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Our Celiac Disease Story

I never thought that growing my own food would one day help me PROTECT my family. Now that we know at least two of our family members are gluten intolerant, we’ve found that growing our own food is essential to preserving their safety (read my “Gardening and Food Allergies” page for more information).

Two years ago, a few months before Miss Muffet turned two years old, we finally discovered the cause of her gastrointestinal problems.

From a very early age, Miss M had issues. My husband frequently remarked that it was a good thing that we used cloth diapers, because if we hadn’t, we’d been spending a fortune in disposables. She was exclusively breastfed, so formula wasn’t the issue. Despite eliminating the most common food allergens from my diet (or so I thought), she never got any better. To make a very long story short, we went so far as to consult a pediatric gastroenterologist. We were finally told that we should stop worrying; sure she was small for her age, but so were her parents. She was obviously thriving, so we needed to just accept that some infant’s bowel habits were just… different.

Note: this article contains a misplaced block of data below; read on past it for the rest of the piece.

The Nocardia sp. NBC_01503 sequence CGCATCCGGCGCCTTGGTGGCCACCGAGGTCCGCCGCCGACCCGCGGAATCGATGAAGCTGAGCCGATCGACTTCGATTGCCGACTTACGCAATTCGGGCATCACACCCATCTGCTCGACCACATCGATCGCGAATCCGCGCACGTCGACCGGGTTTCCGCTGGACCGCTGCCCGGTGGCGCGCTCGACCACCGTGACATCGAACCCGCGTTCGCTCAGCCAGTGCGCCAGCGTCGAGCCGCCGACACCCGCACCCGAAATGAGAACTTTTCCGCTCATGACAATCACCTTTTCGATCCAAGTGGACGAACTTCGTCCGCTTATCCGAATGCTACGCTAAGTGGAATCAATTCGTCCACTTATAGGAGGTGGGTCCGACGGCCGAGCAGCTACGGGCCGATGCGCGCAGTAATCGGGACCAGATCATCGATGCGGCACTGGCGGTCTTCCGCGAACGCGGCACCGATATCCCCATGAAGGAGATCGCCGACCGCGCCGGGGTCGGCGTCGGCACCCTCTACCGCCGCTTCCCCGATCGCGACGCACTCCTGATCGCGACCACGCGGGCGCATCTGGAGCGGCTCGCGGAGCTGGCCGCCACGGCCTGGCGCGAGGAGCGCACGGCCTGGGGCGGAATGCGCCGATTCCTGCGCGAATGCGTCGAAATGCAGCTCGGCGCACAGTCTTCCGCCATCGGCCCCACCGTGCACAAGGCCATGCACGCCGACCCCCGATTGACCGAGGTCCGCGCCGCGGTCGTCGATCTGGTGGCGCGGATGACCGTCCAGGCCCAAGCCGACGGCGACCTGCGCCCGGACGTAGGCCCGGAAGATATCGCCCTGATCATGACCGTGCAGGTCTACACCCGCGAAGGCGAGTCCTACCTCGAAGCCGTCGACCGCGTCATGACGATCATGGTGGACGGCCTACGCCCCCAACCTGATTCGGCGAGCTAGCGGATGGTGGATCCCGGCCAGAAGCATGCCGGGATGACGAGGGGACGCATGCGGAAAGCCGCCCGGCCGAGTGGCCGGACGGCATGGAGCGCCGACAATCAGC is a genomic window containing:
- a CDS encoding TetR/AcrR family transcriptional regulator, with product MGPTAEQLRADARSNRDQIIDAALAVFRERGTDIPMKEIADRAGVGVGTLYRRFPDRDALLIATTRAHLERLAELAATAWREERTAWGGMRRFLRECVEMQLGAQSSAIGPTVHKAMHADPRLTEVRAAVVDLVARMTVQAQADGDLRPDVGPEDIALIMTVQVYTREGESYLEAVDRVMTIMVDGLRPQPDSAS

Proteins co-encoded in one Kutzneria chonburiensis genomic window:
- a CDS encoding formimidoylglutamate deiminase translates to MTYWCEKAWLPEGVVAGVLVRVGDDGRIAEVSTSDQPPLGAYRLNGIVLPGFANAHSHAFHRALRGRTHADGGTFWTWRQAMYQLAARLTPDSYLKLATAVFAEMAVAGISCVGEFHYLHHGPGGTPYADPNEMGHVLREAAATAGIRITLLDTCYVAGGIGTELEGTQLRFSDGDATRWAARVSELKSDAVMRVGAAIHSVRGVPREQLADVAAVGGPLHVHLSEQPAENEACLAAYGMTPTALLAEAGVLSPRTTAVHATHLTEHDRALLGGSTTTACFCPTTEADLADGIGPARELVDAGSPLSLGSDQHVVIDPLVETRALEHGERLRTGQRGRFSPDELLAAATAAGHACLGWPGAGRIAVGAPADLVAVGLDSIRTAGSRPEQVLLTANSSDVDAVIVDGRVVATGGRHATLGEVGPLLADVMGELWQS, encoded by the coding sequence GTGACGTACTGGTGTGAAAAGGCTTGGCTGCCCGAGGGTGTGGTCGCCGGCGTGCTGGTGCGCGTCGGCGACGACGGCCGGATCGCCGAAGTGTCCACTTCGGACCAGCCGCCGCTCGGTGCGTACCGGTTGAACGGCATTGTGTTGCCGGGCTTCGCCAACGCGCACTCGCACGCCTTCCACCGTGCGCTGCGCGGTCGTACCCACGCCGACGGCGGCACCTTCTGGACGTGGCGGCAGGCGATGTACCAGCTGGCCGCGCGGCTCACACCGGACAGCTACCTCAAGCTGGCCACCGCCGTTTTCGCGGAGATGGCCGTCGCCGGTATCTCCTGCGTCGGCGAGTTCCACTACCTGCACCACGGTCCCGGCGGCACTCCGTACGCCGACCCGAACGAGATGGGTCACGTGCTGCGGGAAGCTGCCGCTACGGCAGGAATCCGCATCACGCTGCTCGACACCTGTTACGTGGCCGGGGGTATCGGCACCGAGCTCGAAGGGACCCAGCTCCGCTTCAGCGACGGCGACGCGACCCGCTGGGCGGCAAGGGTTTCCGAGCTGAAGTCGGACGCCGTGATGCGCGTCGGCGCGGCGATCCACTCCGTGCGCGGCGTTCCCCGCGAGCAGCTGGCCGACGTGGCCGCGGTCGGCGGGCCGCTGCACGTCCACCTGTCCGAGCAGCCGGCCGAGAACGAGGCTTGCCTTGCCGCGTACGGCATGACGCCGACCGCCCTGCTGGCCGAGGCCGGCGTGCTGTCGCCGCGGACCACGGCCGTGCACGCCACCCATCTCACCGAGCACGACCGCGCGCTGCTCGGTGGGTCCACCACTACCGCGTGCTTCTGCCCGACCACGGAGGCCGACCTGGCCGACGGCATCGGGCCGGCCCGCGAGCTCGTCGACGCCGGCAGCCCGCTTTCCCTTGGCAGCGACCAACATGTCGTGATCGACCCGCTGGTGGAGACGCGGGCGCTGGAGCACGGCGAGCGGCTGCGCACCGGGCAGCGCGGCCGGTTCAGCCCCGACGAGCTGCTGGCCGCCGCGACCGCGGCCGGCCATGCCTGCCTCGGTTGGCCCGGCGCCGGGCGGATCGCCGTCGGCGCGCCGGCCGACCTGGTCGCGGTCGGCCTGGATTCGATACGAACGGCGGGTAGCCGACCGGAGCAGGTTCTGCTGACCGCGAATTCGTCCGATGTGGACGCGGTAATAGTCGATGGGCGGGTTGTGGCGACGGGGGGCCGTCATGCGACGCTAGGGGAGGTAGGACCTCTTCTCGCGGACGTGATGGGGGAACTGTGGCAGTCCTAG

Fast forward to Miss Muffet’s second year check up. I became concerned when I plotted out her growth myself and noted that she had dropped from 50th to BELOW the 1st percentile in weight! What was going on?

As you may know, I teach at a medical school. I was preparing a lecture about celiac disease, which is an autoimmune disease triggered by consuming gluten in some cereal grains, such as wheat, rye, and barley. As I often do, I began perusing the more recent medical literature to supplement the text. These newer articles explained how the medical community’s understanding of celiac disease is changing. Until a few years ago, it was believed that celiac disease was fairly rare, typified by the child with “failure to thrive” that essentially stops growing and is overtly sick.